Ordinarily, a player available so little would’ve been long gone at this juncture (see: Easley, Dominique, or Dowling, Ras-I). Rivers is coming off another strong training camp though, and since there were no preseason games, the first month of the regular season is when we’ll finally find out if there’s anything there. Unless he gets hurt, again.
"He's gained a lot of strength and explosiveness, as well as rehabbing the injury," Bill Belchick said earlier in training camp. "His overall body composition, strength, power is good. It's a very competitive position."
It’s really not even close: after punter Jake Bailey, Winovich was New England’s most impressive rookie in 2019.
It’s outstanding that Bill Belichick’s fifth-round draft choice who specializes in kicking actually made the 53-man roster in 2019, unlike this year, but Winovich is the player to be the most excited about heading into his sophomore campaign.
His 5.5 sacks as a rookie were sixth-best in franchise history – more than guys like Willie McGinest or Richard Seymour – and he did it despite not starting a single game.
What’s next for Winovich? Does he push double-digit sack totals, or does he settle in as a sub-rusher? Will he see time at defensive end, or be used as an outside linebacker along the edge? Lots of that depends on whether or not the Patriots stick with a 3-4 or go back to more of a 4-3 look after losing their entire starting linebacker corps from 2019.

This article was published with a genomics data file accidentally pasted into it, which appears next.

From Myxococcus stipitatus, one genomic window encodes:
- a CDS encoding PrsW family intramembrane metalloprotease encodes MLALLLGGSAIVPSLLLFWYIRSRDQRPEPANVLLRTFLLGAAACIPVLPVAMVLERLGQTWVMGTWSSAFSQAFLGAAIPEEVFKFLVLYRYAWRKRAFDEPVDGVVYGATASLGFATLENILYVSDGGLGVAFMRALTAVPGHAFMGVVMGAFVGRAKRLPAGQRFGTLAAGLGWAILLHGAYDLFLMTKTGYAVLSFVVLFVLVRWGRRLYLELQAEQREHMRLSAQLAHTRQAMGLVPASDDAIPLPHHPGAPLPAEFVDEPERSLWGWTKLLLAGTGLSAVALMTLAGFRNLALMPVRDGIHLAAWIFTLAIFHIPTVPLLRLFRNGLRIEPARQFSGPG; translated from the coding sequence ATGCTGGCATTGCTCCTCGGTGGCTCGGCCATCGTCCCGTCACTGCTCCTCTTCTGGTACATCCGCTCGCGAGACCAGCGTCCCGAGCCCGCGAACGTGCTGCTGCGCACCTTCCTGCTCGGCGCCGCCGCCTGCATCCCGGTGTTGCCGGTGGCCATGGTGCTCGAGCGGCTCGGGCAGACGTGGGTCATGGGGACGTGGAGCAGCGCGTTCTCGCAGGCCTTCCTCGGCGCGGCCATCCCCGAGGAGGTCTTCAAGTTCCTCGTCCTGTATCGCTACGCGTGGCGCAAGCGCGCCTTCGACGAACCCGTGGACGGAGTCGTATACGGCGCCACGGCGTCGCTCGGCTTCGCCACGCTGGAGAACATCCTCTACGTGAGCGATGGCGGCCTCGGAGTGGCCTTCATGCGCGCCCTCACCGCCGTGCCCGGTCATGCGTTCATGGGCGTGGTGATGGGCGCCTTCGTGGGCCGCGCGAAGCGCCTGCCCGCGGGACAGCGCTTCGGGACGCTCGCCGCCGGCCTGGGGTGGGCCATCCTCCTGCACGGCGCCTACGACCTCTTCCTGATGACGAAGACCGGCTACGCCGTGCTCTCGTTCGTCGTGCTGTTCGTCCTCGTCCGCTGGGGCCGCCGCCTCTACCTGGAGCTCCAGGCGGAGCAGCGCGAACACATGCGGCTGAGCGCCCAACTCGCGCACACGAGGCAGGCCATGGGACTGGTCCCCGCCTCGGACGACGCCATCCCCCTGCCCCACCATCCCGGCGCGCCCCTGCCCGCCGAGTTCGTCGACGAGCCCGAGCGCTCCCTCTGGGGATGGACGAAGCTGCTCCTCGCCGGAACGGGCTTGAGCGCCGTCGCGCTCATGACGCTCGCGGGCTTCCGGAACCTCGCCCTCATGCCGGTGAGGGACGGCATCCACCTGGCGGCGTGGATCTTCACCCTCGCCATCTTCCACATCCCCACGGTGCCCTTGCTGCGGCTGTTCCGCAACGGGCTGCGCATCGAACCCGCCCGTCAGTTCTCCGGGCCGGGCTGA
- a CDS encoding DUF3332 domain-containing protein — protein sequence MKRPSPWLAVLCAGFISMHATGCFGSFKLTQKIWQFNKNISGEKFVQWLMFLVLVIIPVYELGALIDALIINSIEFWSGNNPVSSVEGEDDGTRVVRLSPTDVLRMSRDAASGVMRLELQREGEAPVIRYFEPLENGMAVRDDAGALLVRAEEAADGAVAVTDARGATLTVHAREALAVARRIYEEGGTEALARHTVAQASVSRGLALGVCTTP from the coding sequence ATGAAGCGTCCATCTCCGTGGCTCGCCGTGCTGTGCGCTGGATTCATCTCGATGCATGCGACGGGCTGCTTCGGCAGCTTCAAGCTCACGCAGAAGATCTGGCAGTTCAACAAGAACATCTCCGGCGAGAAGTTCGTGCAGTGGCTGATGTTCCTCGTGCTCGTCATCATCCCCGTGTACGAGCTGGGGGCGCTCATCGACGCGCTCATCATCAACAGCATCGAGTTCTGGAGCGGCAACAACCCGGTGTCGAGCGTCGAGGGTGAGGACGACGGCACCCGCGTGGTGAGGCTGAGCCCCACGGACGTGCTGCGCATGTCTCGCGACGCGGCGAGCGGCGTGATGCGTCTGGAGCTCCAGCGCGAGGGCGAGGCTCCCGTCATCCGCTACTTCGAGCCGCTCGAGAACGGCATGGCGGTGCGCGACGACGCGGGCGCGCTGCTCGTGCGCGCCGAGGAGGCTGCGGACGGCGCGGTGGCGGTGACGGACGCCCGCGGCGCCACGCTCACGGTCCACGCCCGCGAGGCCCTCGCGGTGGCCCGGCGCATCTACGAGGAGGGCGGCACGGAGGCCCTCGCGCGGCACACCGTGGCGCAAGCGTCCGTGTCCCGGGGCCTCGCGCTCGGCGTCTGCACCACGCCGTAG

Winovich was listed as a limited participant in Wednesday’s practice with a shoulder injury, which is certainly something to monitor leading up to the opener.
N'Keal Harry/Jakobi Meyers/Gunner Olszewski
Take your pick between these second-year wide outs, two of whom went undrafted in 2019.
The most pressure here is on Harry for a variety of reasons, first and foremost being New England's dearth of playmakers beyond Julian Edelman at the position. He was the first-round pick, he's the most physically gifted, thus he should be counted on to deliver.
Almost by default, Harry is going to be thrust into a starting role in Week 1 for the Patriots, especially after the team unceremoniously moved on from Mohamed Sanu last week.
Which takes us to Meyers and Olszewski, who become the first undrafted receivers to make it to Year 2 in New England since Kenbrell Thompkins in 2014.
Thompkins was better than either Meyers or Olszewski as a rookie, catching 32 passes for 466 yards and four touchdowns; conversely, Meyers had 26 catches for 359 yards and no touchdowns, while Olszewski, who played primarily as a punt returner, had two catches for 22 yards and no scores.
Thompkins was let go after two games in his sophomore season, but that was a Patriots team with a 28-year-old Edelman, Rob Gronkowski, Danny Amendola and Brandon LaFell to work with. All that's left is a 34-year-old Edelman, the third-oldest receiver in the NFL.
Don't think for a second that New England's offense is about to get better without Tom Brady. But if you're looking for a silver lining, it's that Cam Newton won't have the luxury of shutting these guys out.